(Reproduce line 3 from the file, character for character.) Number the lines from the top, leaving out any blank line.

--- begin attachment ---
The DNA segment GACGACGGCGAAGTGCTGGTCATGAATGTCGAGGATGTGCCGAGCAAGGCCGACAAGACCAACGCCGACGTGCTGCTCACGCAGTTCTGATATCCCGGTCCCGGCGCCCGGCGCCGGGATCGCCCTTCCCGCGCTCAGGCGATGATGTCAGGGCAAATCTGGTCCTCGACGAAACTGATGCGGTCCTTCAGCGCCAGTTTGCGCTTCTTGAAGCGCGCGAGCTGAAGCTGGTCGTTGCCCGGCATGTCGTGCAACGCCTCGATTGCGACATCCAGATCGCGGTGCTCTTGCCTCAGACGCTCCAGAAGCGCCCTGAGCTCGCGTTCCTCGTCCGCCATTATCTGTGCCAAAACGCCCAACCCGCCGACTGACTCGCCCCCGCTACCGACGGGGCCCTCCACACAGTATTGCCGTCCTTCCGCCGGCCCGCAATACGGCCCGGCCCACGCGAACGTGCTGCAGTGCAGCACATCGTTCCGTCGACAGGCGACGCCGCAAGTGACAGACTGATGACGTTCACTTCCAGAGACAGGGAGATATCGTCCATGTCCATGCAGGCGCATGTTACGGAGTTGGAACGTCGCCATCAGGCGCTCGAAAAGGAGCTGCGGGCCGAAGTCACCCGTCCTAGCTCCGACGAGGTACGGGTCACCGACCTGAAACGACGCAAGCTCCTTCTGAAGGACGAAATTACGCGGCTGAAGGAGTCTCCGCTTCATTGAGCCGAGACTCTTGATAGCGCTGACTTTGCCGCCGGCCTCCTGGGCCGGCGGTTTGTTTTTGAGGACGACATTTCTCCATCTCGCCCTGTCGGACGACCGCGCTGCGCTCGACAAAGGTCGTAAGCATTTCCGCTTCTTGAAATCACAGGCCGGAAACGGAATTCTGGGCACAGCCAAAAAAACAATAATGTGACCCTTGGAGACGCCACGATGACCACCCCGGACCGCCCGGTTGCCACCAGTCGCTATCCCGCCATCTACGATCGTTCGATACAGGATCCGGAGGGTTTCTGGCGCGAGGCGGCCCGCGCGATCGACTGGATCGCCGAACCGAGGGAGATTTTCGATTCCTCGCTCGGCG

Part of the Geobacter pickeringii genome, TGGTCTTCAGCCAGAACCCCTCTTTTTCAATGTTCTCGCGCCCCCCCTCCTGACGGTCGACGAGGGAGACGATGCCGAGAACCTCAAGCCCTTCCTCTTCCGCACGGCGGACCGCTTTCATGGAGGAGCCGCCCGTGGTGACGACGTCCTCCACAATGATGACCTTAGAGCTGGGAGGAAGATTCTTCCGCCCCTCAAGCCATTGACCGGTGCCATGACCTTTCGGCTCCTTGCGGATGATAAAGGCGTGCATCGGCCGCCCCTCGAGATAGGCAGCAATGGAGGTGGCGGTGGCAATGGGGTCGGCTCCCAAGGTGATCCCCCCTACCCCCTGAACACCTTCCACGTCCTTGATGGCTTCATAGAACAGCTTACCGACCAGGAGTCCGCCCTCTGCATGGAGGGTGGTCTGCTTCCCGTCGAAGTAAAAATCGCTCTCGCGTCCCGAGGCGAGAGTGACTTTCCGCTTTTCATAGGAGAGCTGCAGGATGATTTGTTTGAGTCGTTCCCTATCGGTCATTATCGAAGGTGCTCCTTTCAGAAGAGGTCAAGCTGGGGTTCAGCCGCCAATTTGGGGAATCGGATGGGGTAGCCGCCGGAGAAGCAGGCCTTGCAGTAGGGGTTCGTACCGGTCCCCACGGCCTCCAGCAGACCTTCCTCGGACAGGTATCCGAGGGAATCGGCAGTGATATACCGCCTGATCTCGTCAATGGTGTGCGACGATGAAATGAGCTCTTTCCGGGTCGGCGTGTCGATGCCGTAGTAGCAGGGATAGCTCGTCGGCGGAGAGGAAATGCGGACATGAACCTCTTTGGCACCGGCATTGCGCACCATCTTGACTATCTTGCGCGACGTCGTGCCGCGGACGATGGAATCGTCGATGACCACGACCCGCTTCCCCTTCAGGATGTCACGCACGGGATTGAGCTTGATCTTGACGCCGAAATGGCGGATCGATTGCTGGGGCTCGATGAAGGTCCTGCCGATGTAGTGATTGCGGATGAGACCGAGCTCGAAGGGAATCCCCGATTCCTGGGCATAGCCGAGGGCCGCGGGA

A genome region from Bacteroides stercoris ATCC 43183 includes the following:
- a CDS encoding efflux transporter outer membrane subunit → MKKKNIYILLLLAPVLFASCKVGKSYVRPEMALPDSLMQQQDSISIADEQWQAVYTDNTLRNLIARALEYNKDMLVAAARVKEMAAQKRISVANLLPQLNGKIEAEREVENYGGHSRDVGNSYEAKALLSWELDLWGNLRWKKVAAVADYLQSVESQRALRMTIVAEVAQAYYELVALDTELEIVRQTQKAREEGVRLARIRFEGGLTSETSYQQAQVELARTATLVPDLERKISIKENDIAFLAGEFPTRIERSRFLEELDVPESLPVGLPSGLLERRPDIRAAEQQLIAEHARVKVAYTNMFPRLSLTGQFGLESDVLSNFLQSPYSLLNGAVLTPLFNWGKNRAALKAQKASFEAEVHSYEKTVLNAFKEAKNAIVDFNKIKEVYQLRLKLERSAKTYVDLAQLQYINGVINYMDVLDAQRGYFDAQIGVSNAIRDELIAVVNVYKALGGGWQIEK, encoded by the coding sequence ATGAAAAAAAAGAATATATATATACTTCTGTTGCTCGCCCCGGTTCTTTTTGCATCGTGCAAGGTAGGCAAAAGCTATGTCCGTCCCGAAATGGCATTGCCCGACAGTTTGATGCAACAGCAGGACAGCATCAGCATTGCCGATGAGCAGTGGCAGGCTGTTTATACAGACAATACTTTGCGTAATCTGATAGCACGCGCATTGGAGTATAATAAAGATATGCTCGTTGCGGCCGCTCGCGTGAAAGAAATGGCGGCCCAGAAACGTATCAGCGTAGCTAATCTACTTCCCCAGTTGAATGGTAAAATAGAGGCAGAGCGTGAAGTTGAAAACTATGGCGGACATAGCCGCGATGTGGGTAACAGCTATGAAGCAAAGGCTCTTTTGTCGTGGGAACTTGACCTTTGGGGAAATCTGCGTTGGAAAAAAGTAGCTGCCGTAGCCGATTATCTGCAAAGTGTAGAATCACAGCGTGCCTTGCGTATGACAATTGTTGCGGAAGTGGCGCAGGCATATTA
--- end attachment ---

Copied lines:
A genome region from Bacteroides stercoris ATCC 43183 includes the following: